24. leahfranqui says:

    Well, it’s really interesting because starting a sewing blog and having to take photos of myself all the time has really shifted how I think about my body, probably because I LOOK at it so much more. And while it makes me cringe, it’s also motivated me to work out more, which I now do, and to love my unique characteristics more, which I now do too. I don’t know that I’m always in love with my body, but I’m trying to be kinder to it. I will say things to and about myself that I would never ever say to anyone, let alone someone I liked, and yet I will be hateful about my own body without qualm.

    I’ve got rather wild hair, and I almost never wear make up, and I’m all about comfortable shoes, so I never get called “well put together”. But since I’ve started sewing, people have told me they like my style, and that’s rather amazing to me in and of itself! I like it more, now, too, I think I might actually HAVE one!

  25. LinB says:

    When I concentrate on myself, I tend to see — and fret about — only the perceived negatives in my appearance and my character. When I immerse myself in the things that interest me, or when I turn away from self to concentrate on the needs of others, I disappear to myself.
    The doing is the everything, and I surrender to the flow of joy that ensues. I like to joke that, when I turned 40, I began to manifest the superpower of invisibility to others. The flip side of the “invisible to others” phenomenon is that one can become invisible to oneself — not always a terrible thing! This must be what is so attractive about a contemplative community: the intense focus on the other, to the near-exclusion of the self, all for the greater good. Plus no mirrors allowed. (Am too damnably selfish, my ownself, to ever become a nun.)

  26. I like how you posed this question, it made me wonder; is there a difference between feeling comfortable in and feeling confident about your body? Or does one lead naturally to the other? I’d say I am comfortable with my body on the whole. I don’t show my face on my blog pics (not currently and maybe not ever) but that’s more to do with anonymity than self-esteem.
    Having spent my teenage years surrounded by very slim girls worrying about their bodies, I always feel sad when we castigate ourselves for our perceived flaws/failings. My thinking is time and experiences will have an impact on my body, and I don’t want to look back and think, ‘wow I looked great 5/10/15 years ago, why didn’t I appreciate it?’. Especially cos right now my body works, and one day it won’t.
    That sounds massively fatalistic but it sounds more positive in my head!

  27. LLADYBIRD says:

    I don’t know… I always feel kind of ashamed when these types of posts come up, because I AM comfortable in my body. I pretty much always have been, for the most part. Of course there are parts I would love to change – who wouldn’t? – but I’ve never really even had to get to the point of accepting myself because I basically always have. I guess I feel bad because it’s suggested that women are “supposed” to hate on their bodies for something, and I don’t! It’s a pretty major goal to be comfortable in your own skin, but actually expressing it out loud just makes you come off as braggy to a lot of people. And that sucks.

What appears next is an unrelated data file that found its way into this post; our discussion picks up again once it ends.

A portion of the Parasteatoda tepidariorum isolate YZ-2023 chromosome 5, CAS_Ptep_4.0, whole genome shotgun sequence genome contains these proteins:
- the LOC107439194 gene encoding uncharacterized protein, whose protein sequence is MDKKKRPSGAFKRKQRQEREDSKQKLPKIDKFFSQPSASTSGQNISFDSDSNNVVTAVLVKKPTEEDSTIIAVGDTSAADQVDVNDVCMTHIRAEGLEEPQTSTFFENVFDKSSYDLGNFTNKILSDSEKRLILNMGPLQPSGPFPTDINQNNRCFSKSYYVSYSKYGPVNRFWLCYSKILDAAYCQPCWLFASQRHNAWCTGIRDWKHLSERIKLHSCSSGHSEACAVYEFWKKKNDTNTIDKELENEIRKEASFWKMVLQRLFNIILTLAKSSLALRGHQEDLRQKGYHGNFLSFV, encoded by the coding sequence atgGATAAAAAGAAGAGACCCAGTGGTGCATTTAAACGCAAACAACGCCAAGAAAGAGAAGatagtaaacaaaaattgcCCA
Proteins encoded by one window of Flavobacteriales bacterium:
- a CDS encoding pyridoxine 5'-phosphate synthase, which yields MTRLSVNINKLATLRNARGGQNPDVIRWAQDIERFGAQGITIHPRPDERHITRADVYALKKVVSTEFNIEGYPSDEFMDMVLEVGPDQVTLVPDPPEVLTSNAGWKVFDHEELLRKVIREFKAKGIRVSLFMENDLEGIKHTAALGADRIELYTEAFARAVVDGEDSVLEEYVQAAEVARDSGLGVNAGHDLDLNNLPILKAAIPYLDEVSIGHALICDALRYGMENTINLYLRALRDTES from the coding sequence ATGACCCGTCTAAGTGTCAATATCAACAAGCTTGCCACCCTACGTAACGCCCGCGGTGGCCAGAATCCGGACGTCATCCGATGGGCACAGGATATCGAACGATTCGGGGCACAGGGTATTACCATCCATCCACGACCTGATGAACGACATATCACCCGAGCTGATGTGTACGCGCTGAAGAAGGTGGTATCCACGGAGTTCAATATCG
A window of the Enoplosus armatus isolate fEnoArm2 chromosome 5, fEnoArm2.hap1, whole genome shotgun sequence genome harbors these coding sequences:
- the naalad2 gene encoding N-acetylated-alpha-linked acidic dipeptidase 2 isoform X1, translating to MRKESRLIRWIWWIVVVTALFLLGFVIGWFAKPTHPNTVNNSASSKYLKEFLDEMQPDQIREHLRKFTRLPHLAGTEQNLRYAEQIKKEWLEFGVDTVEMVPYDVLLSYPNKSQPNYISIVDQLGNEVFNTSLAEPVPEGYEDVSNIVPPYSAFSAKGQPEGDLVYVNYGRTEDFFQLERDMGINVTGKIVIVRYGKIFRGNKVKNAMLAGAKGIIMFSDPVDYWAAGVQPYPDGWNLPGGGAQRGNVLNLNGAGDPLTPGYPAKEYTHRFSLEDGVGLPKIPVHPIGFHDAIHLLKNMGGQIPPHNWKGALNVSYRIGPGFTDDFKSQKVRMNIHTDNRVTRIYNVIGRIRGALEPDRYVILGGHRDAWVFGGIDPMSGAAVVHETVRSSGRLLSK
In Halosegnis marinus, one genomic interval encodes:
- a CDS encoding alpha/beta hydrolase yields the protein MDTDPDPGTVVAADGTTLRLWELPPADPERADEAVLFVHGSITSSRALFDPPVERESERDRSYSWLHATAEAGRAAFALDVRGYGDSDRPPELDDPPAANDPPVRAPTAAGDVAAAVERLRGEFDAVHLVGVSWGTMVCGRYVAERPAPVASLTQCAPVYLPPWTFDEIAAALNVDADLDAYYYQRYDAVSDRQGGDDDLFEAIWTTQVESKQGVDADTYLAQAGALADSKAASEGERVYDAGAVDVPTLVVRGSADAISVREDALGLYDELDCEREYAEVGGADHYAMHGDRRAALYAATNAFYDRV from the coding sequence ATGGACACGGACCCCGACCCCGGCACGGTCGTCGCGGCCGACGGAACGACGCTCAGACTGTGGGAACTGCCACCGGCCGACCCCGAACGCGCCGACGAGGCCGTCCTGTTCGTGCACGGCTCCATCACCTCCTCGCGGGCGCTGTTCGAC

Anyway, I guess I don’t really have a leg to stand on here, but I really just don’t see the point in fussing & fretting over something that can’t be changed. It’s one thing to want to lose, like, 5 pounds – anyone can do that. But fussing because you’re not tall enough, or you want bigger boobs (well I guess there is surgery for that :)), or a totally different body shape… you can’t do anything about that, so why waste the energy on worrying about it?

    • I celebrate your comfort in your own skin (huzzah!) and you talk a lot of sense, Lladybird.

      • I’m sort of like Lauren on this score. I mean, recently I have been sort of hating ALL of the photos I put on my blog because I think my face looks chubby. But at the same time, I publish them on the internet anyway because, you know, that’s my face and whatever. Ideally I’d like to have less chubby cheeks but what can I do? I can’t hide my face. So I think what I’m trying to say is that I’m comfortable in my body. I’m not always confident about it and yeah it’d be nice to be taller or not have such a round face and, shit, I’d love to have more than the 7 hairs that grace my oddly shaped head, but I can’t change that and I don’t have the energy to spend a lot of time worrying about it.

        And Karen, not just because I love your blog or think of you as a friend, but I seriously think you are fabulous. I mean that – I know that at the bombshell meetup, you didn’t feel totally at home in your dress, but I admire it so much that you came along, you rocked your bombshell dress, you looked amazing and you were such fantastic, engaging, hilarious company. So, basically, YOU’RE THE BOMB, BABY x

  28. Jenn-NY says:

    I tend to think that the body ‘hate’ is at least partially inherited. My mother was unhappy with her body (she came from the girdle/boning/constricting everything era) and uncomfortable with her own femaleness. From the time I was about 7 years old or so, she was subtly warning me about getting fat (I was a normal kid without any weight problems). I was discouraged from eating when I was hungry (growing kid). I think because of this perceived deprivation that I became obsessed with food as a teenager, going from chubby to periods of extreme dieting. I also got quite a lot of the ‘you-can’t-go-out-looking-like-a-streetwalker’ as a teenager. (Hey, it was the 80s and well, I had a chest). That didn’t help and just added to the body shame issues. I got involved in competitive athletics in highschool, and ultimately, that experience was my savior. Sports didn’t solve the problem, but the physical and mental strength that one gets from really challenging activities can change the perspective about one’s body. I began to get a sense that my body was powerful, and not something shameful to be hidden and constricted. I also went through an anti-shaving period in college, to the true horror of my mother. (Yes, I shave now). To be clear, I don’t blame my mom. She was a product of the 50s and despite the current infatuation with 50s fashion, it was an oppressive time for women. However, I think we need to be very conscious about the sometimes unspoken messages that we sent to girls about their bodies. That doesn’t mean to sugar coat it with the ‘everyone-is-beautiful’ bs, but to be honest about our own insecurities and why we have them.